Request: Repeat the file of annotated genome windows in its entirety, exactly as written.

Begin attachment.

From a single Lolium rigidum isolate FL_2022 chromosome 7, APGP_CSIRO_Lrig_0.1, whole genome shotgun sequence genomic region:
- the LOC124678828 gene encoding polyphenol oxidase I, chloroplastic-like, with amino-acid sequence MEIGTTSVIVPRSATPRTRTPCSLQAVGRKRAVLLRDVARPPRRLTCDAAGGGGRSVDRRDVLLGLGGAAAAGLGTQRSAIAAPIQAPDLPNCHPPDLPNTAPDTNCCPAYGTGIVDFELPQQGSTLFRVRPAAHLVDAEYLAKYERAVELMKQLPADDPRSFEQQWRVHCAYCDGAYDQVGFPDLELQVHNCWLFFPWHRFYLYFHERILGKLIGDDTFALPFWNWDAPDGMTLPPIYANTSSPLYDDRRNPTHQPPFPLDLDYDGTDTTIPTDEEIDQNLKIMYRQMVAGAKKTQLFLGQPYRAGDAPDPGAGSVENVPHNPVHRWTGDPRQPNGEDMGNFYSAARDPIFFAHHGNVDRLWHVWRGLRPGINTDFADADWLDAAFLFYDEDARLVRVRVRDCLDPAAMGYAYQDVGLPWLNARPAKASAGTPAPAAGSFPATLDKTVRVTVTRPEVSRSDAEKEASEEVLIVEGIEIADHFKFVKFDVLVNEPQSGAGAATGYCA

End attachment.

From a single Lolium rigidum isolate FL_2022 chromosome 7, APGP_CSIRO_Lrig_0.1, whole genome shotgun sequence genomic region:
- the LOC124678828 gene encoding polyphenol oxidase I, chloroplastic-like, with amino-acid sequence MEIGTTSVIVPRSATPRTRTPCSLQAVGRKRAVLLRDVARPPRRLTCDAAGGGGRSVDRRDVLLGLGGAAAAGLGTQRSAIAAPIQAPDLPNCHPPDLPNTAPDTNCCPAYGTGIVDFELPQQGSTLFRVRPAAHLVDAEYLAKYERAVELMKQLPADDPRSFEQQWRVHCAYCDGAYDQVGFPDLELQVHNCWLFFPWHRFYLYFHERILGKLIGDDTFALPFWNWDAPDGMTLPPIYANTSSPLYDDRRNPTHQPPFPLDLDYDGTDTTIPTDEEIDQNLKIMYRQMVAGAKKTQLFLGQPYRAGDAPDPGAGSVENVPHNPVHRWTGDPRQPNGEDMGNFYSAARDPIFFAHHGNVDRLWHVWRGLRPGINTDFADADWLDAAFLFYDEDARLVRVRVRDCLDPAAMGYAYQDVGLPWLNARPAKASAGTPAPAAGSFPATLDKTVRVTVTRPEVSRSDAEKEASEEVLIVEGIEIADHFKFVKFDVLVNEPQSGAGAATGYCA